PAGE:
"Say what you have to say, and not what you ought."
~ Henry David Thoreau

Monday, March 31, 2014

Time or Money?

 Today I read this post on a financial blog I follow called Get Rich Slowly. It talks about work/life balance and the trade-offs of working long hours to make a larger salary. I've spent an awful lot of time thinking about this lately wondering how much money I really need to be content with my life and what I have. Which do I value more - time or money?

That's an easy one for me to answer. I'll take time over money. Of course we all need a certain amount of money to live, and not having enough definitely sucks! But I refuse to be a slave to making money. My mantra has always been "You have to work, to eat, to live." But I definitely don't live to work. My work is a means to an end, which is living my life. I agree with the author that money is just a tool to get us the things we want in life. The trick, or really the challenge, because I think it is a challenge for most people, is learning how to effectively use the tool. 

I've always been pretty good at managing my money and spending conservatively, but last year I was starting to feel pretty stressed about money. I make a decent income, but I will definitely never get rich working where I am and I've always had to carefully budget my money. I'm pretty proud of the fact that I've been able to support myself and my daughter for the last 11 years, including buying a house, with just my salary. We've even been able to go on vacations and enjoy plenty of other fun, frivolous things. But somehow over the last several years I had started to be less vigilant about making and sticking to a budget. Sure, I had one. Sort of. In my head. 

I knew what I had to do and knew how to do it. I needed to put a budget on paper and I needed to follow it. Easy, right? I'm embarrassed to admit how many years it had been since I had an actual, real, tangible written budget. I work at a credit union! We preach budgets. I oversee finding staff to provide or assist with financial literacy training related activities in schools. I have pages about budgeting and debt reduction bookmarked on my computer at work! I know exactly how it's done. And yet, I wasn't doing it, at least not 100%.

I spent most of 2013 half-heartedly creating and tracking my spending on budgets I made in Excel. It never lasted more than a month at a time. I knew I needed a different system. According to my spreadsheets everything should be fine, but I was still feeling pretty stretched most months. So I looked around for a system that would work. After hours of looking at different methods and systems I decided to commit to Dave Ramsey's money management techniques. What he teaches makes so much sense to me. He's all about being debt free. His plan is simple, but that doesn't mean it's easy.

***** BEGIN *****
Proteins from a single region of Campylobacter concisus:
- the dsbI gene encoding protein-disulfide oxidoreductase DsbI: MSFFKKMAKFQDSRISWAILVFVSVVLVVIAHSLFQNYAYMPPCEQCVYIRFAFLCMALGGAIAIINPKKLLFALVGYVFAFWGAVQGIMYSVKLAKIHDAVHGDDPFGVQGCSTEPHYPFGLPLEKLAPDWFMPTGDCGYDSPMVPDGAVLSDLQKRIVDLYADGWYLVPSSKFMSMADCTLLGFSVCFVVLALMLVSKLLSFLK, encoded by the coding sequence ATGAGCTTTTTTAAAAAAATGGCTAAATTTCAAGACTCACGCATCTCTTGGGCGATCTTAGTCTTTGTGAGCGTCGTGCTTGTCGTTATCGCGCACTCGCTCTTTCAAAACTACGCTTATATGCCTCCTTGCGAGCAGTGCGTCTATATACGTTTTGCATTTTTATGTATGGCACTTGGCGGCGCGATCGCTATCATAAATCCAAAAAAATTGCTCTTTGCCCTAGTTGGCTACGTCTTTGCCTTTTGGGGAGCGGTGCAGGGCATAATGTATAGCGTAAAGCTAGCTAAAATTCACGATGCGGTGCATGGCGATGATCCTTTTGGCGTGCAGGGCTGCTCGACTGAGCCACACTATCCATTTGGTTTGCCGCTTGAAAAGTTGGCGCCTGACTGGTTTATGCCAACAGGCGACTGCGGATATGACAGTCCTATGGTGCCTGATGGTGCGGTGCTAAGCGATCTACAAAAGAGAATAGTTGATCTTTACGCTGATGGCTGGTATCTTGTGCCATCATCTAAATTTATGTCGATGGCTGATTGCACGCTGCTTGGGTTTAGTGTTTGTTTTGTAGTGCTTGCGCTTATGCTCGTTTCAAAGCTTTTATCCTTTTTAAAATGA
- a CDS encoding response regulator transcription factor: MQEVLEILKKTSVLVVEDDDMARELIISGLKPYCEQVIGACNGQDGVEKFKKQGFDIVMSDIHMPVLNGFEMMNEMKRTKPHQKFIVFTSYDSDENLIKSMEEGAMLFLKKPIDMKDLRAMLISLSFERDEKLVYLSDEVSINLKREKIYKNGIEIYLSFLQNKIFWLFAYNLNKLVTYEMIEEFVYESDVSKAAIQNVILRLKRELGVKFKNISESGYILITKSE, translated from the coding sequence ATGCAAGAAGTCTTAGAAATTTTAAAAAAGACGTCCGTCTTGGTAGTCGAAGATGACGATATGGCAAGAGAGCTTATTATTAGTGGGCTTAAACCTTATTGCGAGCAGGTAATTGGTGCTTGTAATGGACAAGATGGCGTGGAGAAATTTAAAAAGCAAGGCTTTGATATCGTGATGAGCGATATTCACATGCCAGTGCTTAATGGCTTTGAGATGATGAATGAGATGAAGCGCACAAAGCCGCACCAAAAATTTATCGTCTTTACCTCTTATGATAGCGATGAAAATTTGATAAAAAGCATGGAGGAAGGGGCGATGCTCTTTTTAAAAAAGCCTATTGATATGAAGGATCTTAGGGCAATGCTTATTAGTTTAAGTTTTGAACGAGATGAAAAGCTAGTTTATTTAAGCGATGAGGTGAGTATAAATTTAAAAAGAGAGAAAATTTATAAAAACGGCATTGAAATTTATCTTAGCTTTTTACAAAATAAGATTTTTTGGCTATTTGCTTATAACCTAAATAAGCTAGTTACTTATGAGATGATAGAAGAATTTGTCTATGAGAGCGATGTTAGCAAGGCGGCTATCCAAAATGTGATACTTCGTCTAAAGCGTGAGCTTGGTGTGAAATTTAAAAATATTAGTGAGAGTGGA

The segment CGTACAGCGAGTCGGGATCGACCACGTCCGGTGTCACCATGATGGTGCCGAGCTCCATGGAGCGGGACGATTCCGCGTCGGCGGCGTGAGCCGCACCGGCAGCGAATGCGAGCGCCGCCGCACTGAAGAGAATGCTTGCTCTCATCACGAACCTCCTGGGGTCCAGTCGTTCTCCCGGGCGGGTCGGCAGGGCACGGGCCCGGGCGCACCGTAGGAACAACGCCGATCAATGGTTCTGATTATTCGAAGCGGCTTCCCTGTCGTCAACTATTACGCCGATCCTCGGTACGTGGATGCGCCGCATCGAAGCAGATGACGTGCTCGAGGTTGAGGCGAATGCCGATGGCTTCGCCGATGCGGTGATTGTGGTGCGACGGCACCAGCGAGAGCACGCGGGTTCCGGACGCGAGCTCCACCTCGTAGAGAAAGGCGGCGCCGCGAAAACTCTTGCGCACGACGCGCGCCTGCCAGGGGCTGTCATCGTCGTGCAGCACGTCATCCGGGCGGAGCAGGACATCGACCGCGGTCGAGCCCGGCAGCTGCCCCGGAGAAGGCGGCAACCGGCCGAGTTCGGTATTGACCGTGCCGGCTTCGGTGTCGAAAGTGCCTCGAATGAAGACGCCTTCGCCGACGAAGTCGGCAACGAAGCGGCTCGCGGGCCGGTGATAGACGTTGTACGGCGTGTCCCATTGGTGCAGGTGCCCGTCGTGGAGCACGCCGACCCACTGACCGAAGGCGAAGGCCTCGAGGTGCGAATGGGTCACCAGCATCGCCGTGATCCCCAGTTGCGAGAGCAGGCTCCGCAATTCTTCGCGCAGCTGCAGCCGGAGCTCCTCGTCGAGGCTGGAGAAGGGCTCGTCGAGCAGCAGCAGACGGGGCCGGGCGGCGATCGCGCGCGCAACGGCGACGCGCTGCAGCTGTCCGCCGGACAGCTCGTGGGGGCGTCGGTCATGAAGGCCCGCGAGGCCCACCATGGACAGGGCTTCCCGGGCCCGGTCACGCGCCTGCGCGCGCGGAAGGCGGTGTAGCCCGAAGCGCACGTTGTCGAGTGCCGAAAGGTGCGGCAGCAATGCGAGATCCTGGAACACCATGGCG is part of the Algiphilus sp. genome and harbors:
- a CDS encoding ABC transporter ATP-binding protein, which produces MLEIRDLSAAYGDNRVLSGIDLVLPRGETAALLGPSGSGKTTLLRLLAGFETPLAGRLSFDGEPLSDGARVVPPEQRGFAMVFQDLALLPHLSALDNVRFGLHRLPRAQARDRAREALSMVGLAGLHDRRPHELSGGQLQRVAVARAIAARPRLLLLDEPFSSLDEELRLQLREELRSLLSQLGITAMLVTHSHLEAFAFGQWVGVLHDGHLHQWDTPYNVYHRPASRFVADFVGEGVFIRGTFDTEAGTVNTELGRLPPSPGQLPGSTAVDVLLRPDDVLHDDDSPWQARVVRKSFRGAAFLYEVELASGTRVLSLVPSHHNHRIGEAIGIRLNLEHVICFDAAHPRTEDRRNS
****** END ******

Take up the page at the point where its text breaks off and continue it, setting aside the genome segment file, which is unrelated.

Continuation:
I created a new budget, and I also created a spending plan so I know exactly what I'm paying out of each paycheck. The thing that helps me the most is using cash with specific amounts for different spending categories in designated envelopes. When it's gone, it's gone. No cheating allowed. If I spend all my grocery cash from one paycheck and need more groceries I can't take cash out of another budget envelope to pay for groceries. Being aware, and knowing I have to pay with the cash I have in my envelope vs. paying with a debit card has made me a committed menu planner and frugal grocery shopper. Spending with cold, hard cash instead of using a card makes a huge psychological difference. It's much harder to spend real money!

The plan is working so far. I've paid off some debts much sooner than I ever thought I would by being very disciplined and focused about my spending. Sometimes it's tedious keeping track of everything in such a detailed way. Occasionally I'm really tempted to take money out of my grocery envelope to pay for a latte when my latte allowance envelope is empty. So far I've only fallen off the wagon once, taking liquor store envelope cash and using it for a chai latte. Liquor. Coffee. Same difference.They're both unnecessary vices, right? At least that's how I justified it to myself. 

I keep reminding myself my short-term sacrifices will be worth it in the long term. Money isn't what I live for. I want my money to work for me so I can enjoy life doing what I want, like traveling more and spending leisure time with the people I love.

What's more important to you? Time or money? Why?


  1. I have a lot of time. I could use some more money. ;)

    Proud of you. Very proud of you. Keep at it.

  2. Time, of course, Keicha. You can't use money if you don't have time to spend it. I use my debit card all the time, and it's a really useful tool to be able to go into my bank records and see where my money goes. I also get a certain amount of cash out every week and use it for my latte and movie excursions. My needs are few, so there's enough to go around, but I'm getting ready to go on a trip and I'll be using my credit card. It will take me six months to get it paid off, but I will. I like not having a balance! :-)

  3. I'm comfortable. Enough to share, too. Right now, I'm sort of fine with both -- retirement gave me the gift of time; good saving gave me the gift of financial security. But if I could add time to the end of my life -- more days to enjoy it, well that would be divine!


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